The touch LCD, although high resolution and color accurate, only tilts 180 degrees. It’s functional but only works if you’re shooting from a low angle and if you’re taking a selfie. The struggle starts if you’re shooting at a higher angle. The display is also sensitive enough that it responds to just the intended touch.


The EOS M10 has the same DIGIC 6 processor as Canon DSLRs like the EOS 750D and EOS 80D. It’s an older processor, especially since the DIGIC 7 is already here, but the 6 has significantly improved AF time and has reduced lag from the previous models. In the case of the M10, older doesn’t mean poor quality at all. Images are still relatively better than those taken with today’s smartphones. Colors are pretty accurate, and with the manual controls, you can pretty much dictate how the photos will turn-out.

As with DSLRs, the M10 struggles in low light situations. More often than not, photos taken in low light tend to look fuzzier and less crisp. Of course, as with a normal DSLR, photos will also be grainy. I constantly have to remind myself that, even though it’s technically a DSLR in a smaller body, there had to be some compromise.

Video is decent, and while 4K video capture isn’t available, the usual and more conventional 1080p video resolution does the job.

It’s a great thing EF lenses come with Optical Image Stabilization which makes images and videos smooth and less blurry in certain situations, especially in movement.

Click on the photo thumbnails to view them in full size.






The accompanying Camera Connect is functional and intuitive, but In the middle of my time with the camera, Canon released a major update for the app. It overhauled some of the simple UI elements and made the experience a bit more confusing. It took a little getting used to before I was able to download photos on my phone again. On the first release of the update, the camera won’t even connect to the app. Canon was quick to release a fix, though.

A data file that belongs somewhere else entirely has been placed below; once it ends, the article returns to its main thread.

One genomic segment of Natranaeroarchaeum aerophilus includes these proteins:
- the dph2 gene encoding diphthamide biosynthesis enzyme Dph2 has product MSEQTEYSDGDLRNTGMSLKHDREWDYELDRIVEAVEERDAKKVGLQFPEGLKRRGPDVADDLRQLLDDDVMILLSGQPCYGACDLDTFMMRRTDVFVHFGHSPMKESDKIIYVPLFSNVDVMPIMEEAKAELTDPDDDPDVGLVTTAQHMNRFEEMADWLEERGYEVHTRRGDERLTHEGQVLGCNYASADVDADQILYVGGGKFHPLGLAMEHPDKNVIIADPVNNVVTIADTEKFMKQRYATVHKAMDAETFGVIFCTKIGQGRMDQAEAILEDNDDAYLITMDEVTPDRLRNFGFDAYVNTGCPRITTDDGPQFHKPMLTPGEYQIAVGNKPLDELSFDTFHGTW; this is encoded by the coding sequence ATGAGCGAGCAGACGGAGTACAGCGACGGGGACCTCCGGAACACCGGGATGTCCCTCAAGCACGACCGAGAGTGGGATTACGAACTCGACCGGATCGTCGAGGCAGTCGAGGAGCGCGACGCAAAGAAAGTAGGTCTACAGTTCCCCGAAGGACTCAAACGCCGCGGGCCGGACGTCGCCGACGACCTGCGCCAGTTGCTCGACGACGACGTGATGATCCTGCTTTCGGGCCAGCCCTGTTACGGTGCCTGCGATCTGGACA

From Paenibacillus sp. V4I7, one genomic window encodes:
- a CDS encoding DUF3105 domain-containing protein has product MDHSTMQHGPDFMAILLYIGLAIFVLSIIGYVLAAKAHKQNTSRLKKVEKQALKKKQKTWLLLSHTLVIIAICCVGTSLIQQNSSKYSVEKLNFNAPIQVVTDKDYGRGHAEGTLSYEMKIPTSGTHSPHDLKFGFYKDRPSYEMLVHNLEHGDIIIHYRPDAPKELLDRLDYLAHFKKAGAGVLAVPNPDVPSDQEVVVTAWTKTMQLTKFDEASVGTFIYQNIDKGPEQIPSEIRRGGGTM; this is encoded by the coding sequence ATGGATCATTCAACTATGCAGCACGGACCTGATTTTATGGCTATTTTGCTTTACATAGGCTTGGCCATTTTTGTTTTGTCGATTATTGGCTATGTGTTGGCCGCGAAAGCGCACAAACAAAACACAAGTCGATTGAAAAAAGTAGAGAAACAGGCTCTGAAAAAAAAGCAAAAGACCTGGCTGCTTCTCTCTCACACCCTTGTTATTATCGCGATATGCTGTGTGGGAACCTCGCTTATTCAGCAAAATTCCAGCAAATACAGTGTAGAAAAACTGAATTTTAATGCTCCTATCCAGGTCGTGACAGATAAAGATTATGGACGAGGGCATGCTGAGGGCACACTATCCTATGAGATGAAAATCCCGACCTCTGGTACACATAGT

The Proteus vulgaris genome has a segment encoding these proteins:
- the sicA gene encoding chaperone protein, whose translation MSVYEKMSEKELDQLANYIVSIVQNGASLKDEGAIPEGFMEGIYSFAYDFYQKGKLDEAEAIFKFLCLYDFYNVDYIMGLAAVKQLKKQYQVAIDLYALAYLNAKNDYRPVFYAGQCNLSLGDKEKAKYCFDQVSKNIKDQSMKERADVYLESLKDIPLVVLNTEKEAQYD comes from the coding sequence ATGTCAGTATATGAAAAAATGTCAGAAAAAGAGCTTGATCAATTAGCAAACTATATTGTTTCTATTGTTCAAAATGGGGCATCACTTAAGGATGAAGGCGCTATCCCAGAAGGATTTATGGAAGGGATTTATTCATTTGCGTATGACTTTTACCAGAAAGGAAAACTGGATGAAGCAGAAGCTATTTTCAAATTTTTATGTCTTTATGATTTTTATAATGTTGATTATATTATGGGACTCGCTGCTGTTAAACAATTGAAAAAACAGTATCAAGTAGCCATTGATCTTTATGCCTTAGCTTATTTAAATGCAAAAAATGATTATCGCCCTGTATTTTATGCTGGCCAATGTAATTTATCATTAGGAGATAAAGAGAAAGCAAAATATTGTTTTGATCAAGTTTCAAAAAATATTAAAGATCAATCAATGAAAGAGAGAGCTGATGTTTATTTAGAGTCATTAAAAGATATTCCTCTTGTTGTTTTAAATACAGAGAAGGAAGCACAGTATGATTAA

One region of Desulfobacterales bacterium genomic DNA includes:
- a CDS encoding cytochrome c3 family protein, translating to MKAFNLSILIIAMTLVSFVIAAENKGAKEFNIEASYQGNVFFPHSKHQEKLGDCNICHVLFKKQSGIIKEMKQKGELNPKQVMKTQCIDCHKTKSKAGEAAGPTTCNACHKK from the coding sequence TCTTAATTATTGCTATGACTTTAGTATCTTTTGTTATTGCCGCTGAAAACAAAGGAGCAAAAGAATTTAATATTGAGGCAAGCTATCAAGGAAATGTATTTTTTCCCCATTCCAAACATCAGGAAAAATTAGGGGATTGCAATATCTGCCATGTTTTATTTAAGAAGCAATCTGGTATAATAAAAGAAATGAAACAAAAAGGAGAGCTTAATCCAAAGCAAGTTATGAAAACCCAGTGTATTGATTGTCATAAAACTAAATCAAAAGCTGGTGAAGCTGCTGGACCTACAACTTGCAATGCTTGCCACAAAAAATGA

There are two ways to connect the M10 to your smartphone – via Wi-Fi and NFC. The camera serves as a Wi-Fi hotspot, so all you need to do is to open your list of Wi-Fi hotspots, connect to the camera (usually labeled ‘EOSxx’), enter the password shown on the camera display, and you’re ready to go. NFC connect is easier because all you do is tap the phone to the NFC logo found below the Power / Wi-Fi connect button on the cameras right side.


Once you get the hang of it, the app provides simple solutions that make using the camera even better. Not only can you download images straight to your phone. The app also allows you to shoot remotely. I tried this feature a couple of times and it worked quite well.



Any newbie who’s looking into learning photography should definitely consider the M10. Though one can get a better education by using a DSLR with more manual controls and a viewfinder, a mirrorless camera like the M10 isn’t a bad place to start. This camera is perfect for bloggers, students or anyone who’s looking for an affordable camera for traveling or just plainly documenting random parts of the day. Video isn’t bad, either, so budding vloggers who are looking to improve their vlog game might enjoy using the M10. At P20,998 for the Body + 15-45mm kit lens and P32,498 for the Body + 15-45mm and 55-200mm lenses, it’s a great camera to up your photography skills!